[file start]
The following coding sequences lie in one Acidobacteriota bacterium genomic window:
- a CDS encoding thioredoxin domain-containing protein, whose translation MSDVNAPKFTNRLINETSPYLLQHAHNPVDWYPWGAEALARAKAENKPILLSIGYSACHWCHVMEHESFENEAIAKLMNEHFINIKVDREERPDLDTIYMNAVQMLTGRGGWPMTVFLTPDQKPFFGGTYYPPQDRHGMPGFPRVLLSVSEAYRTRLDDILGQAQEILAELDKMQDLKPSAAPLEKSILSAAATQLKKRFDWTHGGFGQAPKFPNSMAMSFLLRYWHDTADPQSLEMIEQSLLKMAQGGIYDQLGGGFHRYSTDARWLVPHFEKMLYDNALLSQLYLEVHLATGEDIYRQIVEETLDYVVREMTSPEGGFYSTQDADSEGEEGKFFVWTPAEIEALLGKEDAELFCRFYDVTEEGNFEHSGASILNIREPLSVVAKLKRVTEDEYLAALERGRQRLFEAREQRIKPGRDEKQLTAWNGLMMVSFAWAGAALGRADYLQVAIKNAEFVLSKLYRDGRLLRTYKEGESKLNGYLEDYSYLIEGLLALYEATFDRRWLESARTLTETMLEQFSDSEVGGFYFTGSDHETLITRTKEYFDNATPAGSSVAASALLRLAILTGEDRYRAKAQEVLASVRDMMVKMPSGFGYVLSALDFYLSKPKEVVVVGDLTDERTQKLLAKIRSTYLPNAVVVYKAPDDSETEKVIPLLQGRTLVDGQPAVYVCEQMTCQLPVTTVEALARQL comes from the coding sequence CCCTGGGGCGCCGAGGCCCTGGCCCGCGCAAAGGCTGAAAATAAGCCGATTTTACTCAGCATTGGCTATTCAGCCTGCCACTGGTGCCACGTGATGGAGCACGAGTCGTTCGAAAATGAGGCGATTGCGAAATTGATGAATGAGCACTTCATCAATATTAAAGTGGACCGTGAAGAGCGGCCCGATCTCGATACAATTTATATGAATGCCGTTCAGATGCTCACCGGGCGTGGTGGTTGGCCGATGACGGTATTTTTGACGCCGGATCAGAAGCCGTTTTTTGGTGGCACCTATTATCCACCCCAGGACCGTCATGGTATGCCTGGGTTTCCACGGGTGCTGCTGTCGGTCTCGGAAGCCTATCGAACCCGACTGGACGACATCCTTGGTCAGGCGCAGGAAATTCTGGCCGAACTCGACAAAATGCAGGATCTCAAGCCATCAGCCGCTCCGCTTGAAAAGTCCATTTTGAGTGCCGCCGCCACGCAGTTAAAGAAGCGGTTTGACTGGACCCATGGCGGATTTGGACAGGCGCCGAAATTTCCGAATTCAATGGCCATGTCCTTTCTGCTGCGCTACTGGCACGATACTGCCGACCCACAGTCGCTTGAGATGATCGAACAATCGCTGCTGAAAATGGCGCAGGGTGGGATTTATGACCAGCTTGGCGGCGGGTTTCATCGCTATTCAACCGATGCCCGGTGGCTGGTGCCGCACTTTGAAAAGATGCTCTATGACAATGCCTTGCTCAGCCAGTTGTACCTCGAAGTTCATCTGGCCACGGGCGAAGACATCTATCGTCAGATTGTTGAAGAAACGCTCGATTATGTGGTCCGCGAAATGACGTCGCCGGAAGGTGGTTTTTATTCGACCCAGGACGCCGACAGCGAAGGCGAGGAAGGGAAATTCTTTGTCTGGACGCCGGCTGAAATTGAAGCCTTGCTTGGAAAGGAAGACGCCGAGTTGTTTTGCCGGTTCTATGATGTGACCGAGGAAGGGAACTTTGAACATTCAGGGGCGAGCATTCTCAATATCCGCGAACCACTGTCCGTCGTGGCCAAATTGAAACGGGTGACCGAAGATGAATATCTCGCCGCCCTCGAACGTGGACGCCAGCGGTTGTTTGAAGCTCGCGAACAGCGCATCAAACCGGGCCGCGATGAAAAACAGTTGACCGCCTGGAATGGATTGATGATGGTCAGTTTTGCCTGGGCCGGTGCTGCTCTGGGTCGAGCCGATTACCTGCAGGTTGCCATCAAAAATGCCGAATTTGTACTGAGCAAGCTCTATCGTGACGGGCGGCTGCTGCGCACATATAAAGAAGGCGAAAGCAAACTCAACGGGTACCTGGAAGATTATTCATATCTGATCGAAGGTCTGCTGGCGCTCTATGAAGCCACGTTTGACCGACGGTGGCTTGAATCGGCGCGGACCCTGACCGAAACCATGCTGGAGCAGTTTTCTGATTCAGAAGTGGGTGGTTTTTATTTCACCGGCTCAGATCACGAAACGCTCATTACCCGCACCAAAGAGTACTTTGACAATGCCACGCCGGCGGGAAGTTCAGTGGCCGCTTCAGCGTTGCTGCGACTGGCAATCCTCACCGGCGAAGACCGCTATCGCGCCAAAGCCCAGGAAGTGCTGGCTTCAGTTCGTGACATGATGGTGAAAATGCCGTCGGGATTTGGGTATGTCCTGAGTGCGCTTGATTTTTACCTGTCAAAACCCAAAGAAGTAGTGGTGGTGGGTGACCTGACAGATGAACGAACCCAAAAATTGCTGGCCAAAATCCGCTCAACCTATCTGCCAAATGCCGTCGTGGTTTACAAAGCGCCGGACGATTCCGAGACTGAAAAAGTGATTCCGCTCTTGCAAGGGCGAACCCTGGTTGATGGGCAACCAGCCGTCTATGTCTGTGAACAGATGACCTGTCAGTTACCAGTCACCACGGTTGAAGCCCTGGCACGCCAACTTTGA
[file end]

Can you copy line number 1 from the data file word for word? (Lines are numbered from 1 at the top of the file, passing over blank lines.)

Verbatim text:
The following coding sequences lie in one Acidobacteriota bacterium genomic window: